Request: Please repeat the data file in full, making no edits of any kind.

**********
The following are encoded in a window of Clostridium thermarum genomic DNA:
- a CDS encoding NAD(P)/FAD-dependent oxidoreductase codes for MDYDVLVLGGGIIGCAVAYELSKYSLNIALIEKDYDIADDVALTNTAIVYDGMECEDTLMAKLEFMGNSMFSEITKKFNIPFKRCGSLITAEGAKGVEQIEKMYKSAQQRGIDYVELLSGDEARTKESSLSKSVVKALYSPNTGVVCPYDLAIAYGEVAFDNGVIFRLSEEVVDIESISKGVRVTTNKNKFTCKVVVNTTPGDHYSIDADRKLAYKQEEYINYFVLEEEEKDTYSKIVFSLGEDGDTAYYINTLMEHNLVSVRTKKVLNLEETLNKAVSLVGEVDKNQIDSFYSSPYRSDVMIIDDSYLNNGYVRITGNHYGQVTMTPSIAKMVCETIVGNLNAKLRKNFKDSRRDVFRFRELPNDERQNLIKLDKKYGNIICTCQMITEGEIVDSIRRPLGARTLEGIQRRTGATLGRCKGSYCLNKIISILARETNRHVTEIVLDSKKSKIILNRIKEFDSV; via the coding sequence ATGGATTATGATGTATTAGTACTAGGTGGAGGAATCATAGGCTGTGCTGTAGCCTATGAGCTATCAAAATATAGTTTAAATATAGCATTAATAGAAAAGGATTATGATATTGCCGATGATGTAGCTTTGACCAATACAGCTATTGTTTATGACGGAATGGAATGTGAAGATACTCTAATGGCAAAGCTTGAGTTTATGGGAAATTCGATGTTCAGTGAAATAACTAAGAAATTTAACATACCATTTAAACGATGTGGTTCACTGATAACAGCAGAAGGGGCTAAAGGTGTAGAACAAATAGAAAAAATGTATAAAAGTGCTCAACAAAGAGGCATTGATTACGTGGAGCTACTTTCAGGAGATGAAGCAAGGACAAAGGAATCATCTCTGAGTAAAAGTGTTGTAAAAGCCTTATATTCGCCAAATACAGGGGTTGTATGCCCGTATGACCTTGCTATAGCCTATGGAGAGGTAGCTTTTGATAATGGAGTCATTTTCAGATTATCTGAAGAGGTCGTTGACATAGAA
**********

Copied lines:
The following are encoded in a window of Clostridium thermarum genomic DNA:
- a CDS encoding NAD(P)/FAD-dependent oxidoreductase codes for MDYDVLVLGGGIIGCAVAYELSKYSLNIALIEKDYDIADDVALTNTAIVYDGMECEDTLMAKLEFMGNSMFSEITKKFNIPFKRCGSLITAEGAKGVEQIEKMYKSAQQRGIDYVELLSGDEARTKESSLSKSVVKALYSPNTGVVCPYDLAIAYGEVAFDNGVIFRLSEEVVDIESISKGVRVTTNKNKFTCKVVVNTTPGDHYSIDADRKLAYKQEEYINYFVLEEEEKDTYSKIVFSLGEDGDTAYYINTLMEHNLVSVRTKKVLNLEETLNKAVSLVGEVDKNQIDSFYSSPYRSDVMIIDDSYLNNGYVRITGNHYGQVTMTPSIAKMVCETIVGNLNAKLRKNFKDSRRDVFRFRELPNDERQNLIKLDKKYGNIICTCQMITEGEIVDSIRRPLGARTLEGIQRRTGATLGRCKGSYCLNKIISILARETNRHVTEIVLDSKKSKIILNRIKEFDSV; via the coding sequence ATGGATTATGATGTATTAGTACTAGGTGGAGGAATCATAGGCTGTGCTGTAGCCTATGAGCTATCAAAATATAGTTTAAATATAGCATTAATAGAAAAGGATTATGATATTGCCGATGATGTAGCTTTGACCAATACAGCTATTGTTTATGACGGAATGGAATGTGAAGATACTCTAATGGCAAAGCTTGAGTTTATGGGAAATTCGATGTTCAGTGAAATAACTAAGAAATTTAACATACCATTTAAACGATGTGGTTCACTGATAACAGCAGAAGGGGCTAAAGGTGTAGAACAAATAGAAAAAATGTATAAAAGTGCTCAACAAAGAGGCATTGATTACGTGGAGCTACTTTCAGGAGATGAAGCAAGGACAAAGGAATCATCTCTGAGTAAAAGTGTTGTAAAAGCCTTATATTCGCCAAATACAGGGGTTGTATGCCCGTATGACCTTGCTATAGCCTATGGAGAGGTAGCTTTTGATAATGGAGTCATTTTCAGATTATCTGAAGAGGTCGTTGACATAGAA